Stacking A City

For the last year, architect and lighting designer Matt Gagnon has been creating towers of light. His latest show Material Relations at The New gallery in Los Angeles, features 13 light stacks, playing off one another in unexpected patterns of diffusion, reflection, and color. enLIGHTenment magazine’s Hannah Rachel Carroll digs deeper to learn the creative process and inspiration behind his latest collection. 

By Hannah Rachel Carroll

Hannah Rachel Carroll: When did your passion for architecture and design develop?

Matt Gagnon: You could say I was that kid who was always playing with LEGO®s or building something. My father had a shop behind our house and I spent most of my childhood helping him with whatever I could.

I’ve always enjoyed working with my hands. I knew at a very young age I wanted to go to architecture school and that dream never faltered.   

HRC: You studied under Frank Gehry. What was that experience like?

MG: I had the privilege of working with Frank from 1999-2002. I learned a lot about his creative process and his teachings have helped shaped my own design journey.

Matt Gagnon
The light stacks are available for purchase at, ranging from $14,000-$20,000.

One of the biggest takeaways was learning how to honor each project. Of course, you need to give the client what they want, but there is more to it. A good architect respects the building he or she is working with, whether it be a restoration or a new construct. There is intention and an emotional impact that needs to be taken into consideration when it comes to creating.

HRC: Can you tell me how the work done by your design firm, Matt Gagnon Studio, differs from your personal projects?

MG: I opened Matt Gagnon Studio in 2002 and it’s been an incredibly humbling and rewarding experience. My studio produces artful furniture and lighting representing movement, adaptability, and material exploration. I’ve collaborated with a range of clients, from private home owners to real estate developers, to reflect the broader vision of the studio.

My client work is structured with specific goals; it’s the bread and butter of what I do. My personal projects, however, are much more laid-back. For example, I had artistic freedom with Material Relations. I was able to let it be whatever it wanted it to be.

HRC: What was the inspiration behind Media Relations?

MG: I’ve always had a fascination with light and texture, and really ran with that concept for this collection. Media Relations is an exploration of manipulating light among many elements. I guess my inspiration was the seemingly perfect balance of light in urban and rural environments, such as a sunbeam shining through a tree, bouncing off a building, and reflecting in the water. There’s no real order, it’s unplanned, yet harmonious.

HRC: How does Media Relations compare to past gallery exhibitions you’ve had, such as Acrylic Lamps?

MG: Both projects mimic the nighttime glow of half-occupied skyscrapers, inspired by evening strolls through my favorite cities.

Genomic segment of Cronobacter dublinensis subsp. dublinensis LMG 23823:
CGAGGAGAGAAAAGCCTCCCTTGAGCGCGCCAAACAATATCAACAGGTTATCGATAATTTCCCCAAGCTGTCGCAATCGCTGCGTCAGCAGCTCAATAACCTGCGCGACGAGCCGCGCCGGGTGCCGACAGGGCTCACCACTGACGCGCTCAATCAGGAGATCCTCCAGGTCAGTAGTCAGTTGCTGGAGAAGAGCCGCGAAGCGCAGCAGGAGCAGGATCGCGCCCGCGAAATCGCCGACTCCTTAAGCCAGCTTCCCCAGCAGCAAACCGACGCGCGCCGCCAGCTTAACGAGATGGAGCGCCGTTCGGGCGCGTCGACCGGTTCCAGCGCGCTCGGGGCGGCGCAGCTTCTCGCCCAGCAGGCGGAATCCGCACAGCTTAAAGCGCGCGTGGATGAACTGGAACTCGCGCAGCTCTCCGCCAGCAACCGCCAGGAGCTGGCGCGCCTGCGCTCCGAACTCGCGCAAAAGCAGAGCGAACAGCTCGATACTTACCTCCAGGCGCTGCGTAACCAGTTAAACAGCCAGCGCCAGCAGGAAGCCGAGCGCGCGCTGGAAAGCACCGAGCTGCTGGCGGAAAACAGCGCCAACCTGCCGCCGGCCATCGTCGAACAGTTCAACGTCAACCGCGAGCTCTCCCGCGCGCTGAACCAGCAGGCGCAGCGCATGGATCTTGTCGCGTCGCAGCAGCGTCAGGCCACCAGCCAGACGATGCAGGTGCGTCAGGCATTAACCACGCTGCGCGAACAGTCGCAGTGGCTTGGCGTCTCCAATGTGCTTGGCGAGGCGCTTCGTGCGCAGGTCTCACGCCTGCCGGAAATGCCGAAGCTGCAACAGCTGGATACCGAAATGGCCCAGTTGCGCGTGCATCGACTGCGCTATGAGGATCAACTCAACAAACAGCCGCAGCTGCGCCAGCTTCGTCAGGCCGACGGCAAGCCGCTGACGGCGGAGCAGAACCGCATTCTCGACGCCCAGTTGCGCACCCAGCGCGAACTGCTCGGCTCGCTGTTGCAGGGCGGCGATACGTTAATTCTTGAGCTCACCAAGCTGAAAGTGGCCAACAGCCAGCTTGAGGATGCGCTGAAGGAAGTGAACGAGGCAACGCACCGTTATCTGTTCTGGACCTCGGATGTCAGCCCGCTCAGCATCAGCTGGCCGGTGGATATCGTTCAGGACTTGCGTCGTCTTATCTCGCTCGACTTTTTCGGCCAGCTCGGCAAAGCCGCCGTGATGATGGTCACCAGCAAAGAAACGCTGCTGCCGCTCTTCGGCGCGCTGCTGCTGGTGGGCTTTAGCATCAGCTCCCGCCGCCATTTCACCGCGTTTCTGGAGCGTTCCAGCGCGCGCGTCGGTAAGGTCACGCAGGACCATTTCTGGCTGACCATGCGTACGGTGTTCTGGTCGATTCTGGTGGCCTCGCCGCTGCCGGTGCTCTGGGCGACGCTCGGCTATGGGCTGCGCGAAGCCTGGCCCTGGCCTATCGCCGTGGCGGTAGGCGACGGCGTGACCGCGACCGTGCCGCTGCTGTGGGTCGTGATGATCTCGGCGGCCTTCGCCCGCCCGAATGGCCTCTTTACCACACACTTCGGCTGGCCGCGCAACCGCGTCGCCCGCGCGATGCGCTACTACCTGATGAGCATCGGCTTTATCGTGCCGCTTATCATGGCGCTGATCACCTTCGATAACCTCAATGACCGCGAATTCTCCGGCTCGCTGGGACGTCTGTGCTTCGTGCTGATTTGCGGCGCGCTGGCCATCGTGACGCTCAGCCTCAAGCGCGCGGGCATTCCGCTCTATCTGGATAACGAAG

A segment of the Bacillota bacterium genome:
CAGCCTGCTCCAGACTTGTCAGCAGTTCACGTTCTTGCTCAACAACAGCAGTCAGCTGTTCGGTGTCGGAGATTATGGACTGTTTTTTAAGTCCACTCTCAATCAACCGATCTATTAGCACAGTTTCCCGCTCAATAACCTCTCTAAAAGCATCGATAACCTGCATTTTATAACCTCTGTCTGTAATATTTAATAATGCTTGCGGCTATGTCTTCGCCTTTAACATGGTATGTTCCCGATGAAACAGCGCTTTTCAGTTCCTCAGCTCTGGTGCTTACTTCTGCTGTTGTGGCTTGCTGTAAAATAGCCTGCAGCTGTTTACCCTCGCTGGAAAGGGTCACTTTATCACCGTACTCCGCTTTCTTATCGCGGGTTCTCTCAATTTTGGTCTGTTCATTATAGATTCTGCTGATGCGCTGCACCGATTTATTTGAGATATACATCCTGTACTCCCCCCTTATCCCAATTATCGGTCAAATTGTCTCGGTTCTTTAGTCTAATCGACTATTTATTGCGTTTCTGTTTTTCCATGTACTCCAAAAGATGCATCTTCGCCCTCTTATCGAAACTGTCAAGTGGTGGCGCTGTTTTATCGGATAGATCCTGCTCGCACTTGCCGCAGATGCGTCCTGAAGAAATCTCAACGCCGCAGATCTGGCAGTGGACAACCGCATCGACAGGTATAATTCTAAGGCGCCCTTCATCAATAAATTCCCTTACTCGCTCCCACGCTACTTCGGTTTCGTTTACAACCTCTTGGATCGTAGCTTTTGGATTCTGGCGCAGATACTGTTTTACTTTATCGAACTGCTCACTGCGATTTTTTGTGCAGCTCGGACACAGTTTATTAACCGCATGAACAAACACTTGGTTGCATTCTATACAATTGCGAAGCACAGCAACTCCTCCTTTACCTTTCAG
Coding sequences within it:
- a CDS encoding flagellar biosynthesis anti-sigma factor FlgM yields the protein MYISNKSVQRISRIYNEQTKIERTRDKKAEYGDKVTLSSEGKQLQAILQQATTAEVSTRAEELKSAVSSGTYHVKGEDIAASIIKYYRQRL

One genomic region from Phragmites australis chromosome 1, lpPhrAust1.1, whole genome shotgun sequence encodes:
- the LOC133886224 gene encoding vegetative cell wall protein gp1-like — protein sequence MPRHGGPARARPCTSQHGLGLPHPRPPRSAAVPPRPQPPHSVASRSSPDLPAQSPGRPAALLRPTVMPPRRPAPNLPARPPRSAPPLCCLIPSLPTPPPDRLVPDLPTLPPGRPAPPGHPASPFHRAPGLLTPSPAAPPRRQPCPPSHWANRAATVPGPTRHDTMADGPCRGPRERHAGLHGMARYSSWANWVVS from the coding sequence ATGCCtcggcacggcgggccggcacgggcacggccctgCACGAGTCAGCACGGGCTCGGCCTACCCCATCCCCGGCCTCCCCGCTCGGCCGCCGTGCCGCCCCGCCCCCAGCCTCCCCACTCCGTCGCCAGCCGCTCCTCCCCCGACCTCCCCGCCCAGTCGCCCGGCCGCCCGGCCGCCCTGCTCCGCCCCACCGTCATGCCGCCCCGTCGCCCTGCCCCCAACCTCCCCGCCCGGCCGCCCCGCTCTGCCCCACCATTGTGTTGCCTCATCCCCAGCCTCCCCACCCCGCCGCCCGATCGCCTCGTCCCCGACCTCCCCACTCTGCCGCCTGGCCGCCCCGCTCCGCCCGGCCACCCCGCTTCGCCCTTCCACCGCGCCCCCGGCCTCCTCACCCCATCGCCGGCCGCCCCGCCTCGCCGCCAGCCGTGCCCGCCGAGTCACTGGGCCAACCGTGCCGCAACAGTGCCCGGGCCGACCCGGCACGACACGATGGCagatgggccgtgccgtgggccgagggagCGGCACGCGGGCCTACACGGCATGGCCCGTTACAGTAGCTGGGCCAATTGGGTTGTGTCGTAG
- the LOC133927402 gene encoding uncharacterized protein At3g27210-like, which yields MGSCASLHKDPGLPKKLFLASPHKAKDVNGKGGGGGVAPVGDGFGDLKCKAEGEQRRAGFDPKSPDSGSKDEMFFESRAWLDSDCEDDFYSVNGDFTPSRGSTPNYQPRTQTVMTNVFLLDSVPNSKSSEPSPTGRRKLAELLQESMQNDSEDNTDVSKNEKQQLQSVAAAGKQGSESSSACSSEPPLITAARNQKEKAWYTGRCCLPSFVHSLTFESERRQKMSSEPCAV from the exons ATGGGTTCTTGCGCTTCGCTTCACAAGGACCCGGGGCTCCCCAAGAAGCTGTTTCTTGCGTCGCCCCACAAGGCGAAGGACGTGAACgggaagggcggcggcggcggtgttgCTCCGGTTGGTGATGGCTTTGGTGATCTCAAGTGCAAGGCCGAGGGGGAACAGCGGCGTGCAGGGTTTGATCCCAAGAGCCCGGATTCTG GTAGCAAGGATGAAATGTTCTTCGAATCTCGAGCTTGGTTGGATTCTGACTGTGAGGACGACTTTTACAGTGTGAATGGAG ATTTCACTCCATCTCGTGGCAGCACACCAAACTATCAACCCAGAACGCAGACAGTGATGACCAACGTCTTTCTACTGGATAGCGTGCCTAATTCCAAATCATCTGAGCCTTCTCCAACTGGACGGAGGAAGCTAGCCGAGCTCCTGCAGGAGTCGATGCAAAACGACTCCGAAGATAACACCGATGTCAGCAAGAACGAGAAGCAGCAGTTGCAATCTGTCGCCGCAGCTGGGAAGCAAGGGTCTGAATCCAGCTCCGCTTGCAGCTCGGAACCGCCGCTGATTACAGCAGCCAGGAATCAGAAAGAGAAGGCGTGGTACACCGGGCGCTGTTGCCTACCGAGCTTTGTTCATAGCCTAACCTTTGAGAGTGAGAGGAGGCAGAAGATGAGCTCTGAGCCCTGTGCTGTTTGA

Acrylic Lamps was well-received, but I was not completely satisfied with it.  There were technical problems and I felt rushed to complete it. Media Relations is almost like the marinated revamp, pushing a bold idea even further.

HRC: What was the biggest challenge you faced?

MG: Each lamp took on a life of its own that I wanted to honor. I became obsessed with rearranging and editing each piece because different combinations of the materials completely altered it.

My biggest challenge was knowing when to stop. I think the desire for perfection and finding contentment in one’s work will always be a considerable struggle for an artist.

Matt Gagnon says the collection of 13 light stacks was just a coincidence. “13 was not intentional,” he jokes.

HRC: What materials did you use?

MG: A custom LED stick illuminates each of the 13 lamps — many limited edition — which range from 18 to 74 inches high. The lamps are made of brass, polished aluminum, white oak, yellow pine, concrete, and painted MDF (medium-density
fiberboard) that are all locally sourced. Most of the wood even came from a tree that fell by my house after a bad storm. For the next show, whenever that may be, I’d like to incorporate marble and granite into the designs.

HRC:  What type of environments do you
envision the lamps in?

MG: These lamps are conversational pieces.
I believe they’re ideal for several spaces, whether it be a cozy cabin in the woods or a studio apartment in the city. We have a few prototypes in my home that really give the room an extra element of depth. They may not be the lights we live by, but their glow helps create a special atmosphere.

HRC: Like most of your projects, Material Relations seems to push the envelope in terms of innovative design. Where do you see the future of lighting going?

MG: I think there is a lot of interesting things happening right now in terms of lighting. Designers are taking more risks as better technology warrants it. Additionally, people are more willing to invest more in statement pieces, regardless of their functionality. 

HRC: Have your kids expressed interest in following in your footsteps? How do you juggle family time and a dynamic career?

MG: It’s all a balancing act. Being your own boss certainly helps, and I try to include the kids in my creative process as much as I can. I love having them around and I value their input.

They are interested in my work, although the oldest thinks being a designer for LEGO® would be cooler than one day becoming an architect. We’ll see. He’s still young. 

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